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In a speech that focused heavily on the economy, President Obama did spend some time on clean energy but offered few specifics during Tuesday night's State of the Union address.

Acknowledging that climate legislation was unlikely to be agreed upon, the president urged Congress to set a clean energy standard and issued a directive to allow the development of enough clean energy on public land to power 3 million homes.

"I will not walk away from the promise of clean energy," Obama said. "I will not cede the wind or solar or battery industry to China or Germany because we refuse to make the same commitment here."

In addition, Obama announced that the U.S. Department of Defense will make a large commitments to clean energy with the Navy purchasing enough capacity to power a quarter of a million homes a year.

Obama also proposed incentives to allow manufacturers to upgrade buildings in order to make them more energy efficient.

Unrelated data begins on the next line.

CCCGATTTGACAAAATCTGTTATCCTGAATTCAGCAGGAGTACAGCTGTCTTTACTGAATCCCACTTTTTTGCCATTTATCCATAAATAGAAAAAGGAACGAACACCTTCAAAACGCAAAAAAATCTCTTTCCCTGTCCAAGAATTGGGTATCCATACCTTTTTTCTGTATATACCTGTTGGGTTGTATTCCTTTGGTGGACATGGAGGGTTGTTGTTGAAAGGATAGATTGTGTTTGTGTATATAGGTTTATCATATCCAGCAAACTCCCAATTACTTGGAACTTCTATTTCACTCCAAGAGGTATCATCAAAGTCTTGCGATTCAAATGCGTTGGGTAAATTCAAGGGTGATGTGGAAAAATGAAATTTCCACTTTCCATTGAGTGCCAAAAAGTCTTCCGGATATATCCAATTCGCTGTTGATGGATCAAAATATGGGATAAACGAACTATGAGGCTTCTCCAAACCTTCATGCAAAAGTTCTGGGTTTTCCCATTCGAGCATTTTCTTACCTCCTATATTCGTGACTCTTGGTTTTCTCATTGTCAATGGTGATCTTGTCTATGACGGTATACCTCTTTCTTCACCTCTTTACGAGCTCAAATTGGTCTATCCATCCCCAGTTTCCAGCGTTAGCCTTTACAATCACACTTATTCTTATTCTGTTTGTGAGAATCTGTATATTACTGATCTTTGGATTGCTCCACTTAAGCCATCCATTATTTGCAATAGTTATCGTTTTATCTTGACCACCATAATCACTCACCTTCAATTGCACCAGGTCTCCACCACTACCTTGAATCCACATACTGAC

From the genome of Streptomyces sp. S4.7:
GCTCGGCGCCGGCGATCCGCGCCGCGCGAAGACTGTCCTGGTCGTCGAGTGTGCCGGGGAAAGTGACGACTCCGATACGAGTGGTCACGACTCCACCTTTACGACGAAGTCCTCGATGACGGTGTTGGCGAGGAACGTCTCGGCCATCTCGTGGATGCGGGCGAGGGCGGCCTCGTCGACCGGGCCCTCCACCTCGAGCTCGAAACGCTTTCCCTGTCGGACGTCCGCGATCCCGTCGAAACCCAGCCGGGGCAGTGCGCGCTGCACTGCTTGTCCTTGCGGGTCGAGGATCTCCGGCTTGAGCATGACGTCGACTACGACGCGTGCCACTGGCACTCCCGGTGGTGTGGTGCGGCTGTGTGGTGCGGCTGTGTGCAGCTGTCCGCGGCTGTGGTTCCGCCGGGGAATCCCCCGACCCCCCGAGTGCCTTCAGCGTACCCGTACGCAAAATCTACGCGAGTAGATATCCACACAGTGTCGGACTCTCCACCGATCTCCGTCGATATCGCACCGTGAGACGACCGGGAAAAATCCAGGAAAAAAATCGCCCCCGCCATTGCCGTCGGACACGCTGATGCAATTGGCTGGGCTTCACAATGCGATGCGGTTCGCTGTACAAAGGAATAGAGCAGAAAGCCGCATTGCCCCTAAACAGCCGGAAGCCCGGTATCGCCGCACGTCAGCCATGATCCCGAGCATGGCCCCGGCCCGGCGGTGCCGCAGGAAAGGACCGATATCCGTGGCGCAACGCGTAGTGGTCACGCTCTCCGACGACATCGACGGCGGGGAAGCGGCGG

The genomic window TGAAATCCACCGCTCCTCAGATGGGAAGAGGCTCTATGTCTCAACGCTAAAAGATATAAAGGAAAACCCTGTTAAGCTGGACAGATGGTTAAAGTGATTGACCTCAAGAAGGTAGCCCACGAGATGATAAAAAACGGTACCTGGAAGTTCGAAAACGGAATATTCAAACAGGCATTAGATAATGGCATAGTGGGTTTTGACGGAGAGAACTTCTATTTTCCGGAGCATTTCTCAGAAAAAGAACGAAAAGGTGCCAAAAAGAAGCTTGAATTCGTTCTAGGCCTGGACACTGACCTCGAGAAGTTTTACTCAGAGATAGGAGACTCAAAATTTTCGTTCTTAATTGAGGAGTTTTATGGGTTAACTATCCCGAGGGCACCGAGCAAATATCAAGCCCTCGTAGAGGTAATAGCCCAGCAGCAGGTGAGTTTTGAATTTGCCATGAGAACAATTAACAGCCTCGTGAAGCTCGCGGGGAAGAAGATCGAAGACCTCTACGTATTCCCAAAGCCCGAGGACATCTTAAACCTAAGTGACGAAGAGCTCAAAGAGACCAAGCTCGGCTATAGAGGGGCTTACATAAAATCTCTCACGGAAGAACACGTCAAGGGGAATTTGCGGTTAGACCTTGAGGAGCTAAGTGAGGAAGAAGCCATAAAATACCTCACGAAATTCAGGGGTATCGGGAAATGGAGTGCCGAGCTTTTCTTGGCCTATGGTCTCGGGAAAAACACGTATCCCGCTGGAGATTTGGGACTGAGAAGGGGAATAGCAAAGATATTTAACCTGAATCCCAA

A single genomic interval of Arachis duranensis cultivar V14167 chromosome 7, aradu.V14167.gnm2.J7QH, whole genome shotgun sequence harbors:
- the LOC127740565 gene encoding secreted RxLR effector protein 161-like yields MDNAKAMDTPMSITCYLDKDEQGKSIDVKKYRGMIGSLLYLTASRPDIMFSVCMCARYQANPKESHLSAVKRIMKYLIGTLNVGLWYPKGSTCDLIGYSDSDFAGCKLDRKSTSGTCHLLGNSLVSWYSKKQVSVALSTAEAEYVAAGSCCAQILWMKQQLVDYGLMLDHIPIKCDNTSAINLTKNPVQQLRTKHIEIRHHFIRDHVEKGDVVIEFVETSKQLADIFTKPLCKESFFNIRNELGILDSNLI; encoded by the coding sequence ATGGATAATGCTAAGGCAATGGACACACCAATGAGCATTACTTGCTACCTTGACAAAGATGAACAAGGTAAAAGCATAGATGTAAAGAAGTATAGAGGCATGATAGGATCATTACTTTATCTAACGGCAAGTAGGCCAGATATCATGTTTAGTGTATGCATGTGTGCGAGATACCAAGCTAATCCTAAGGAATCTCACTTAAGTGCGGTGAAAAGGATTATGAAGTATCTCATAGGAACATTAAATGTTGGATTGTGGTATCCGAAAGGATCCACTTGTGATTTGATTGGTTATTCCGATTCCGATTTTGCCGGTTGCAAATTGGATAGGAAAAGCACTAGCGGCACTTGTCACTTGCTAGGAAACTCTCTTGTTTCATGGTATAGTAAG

"Their energy bills will be $100 billion lower over the next decade, and America will have less pollution, more manufacturing, more jobs for construction workers who need them," the president said. "Send me a bill that creates these jobs."

Steven Nadel, executive director of the American Council for an Energy-Efficient Economy, supports the proposal.

"Our research has found that energy efficiency is our cheapest and cleanest energy resource," he said in a press release. "As the president said, if we waste less energy 'America will have less pollution, more manufacturing, and more jobs for construction workers who need them.'"


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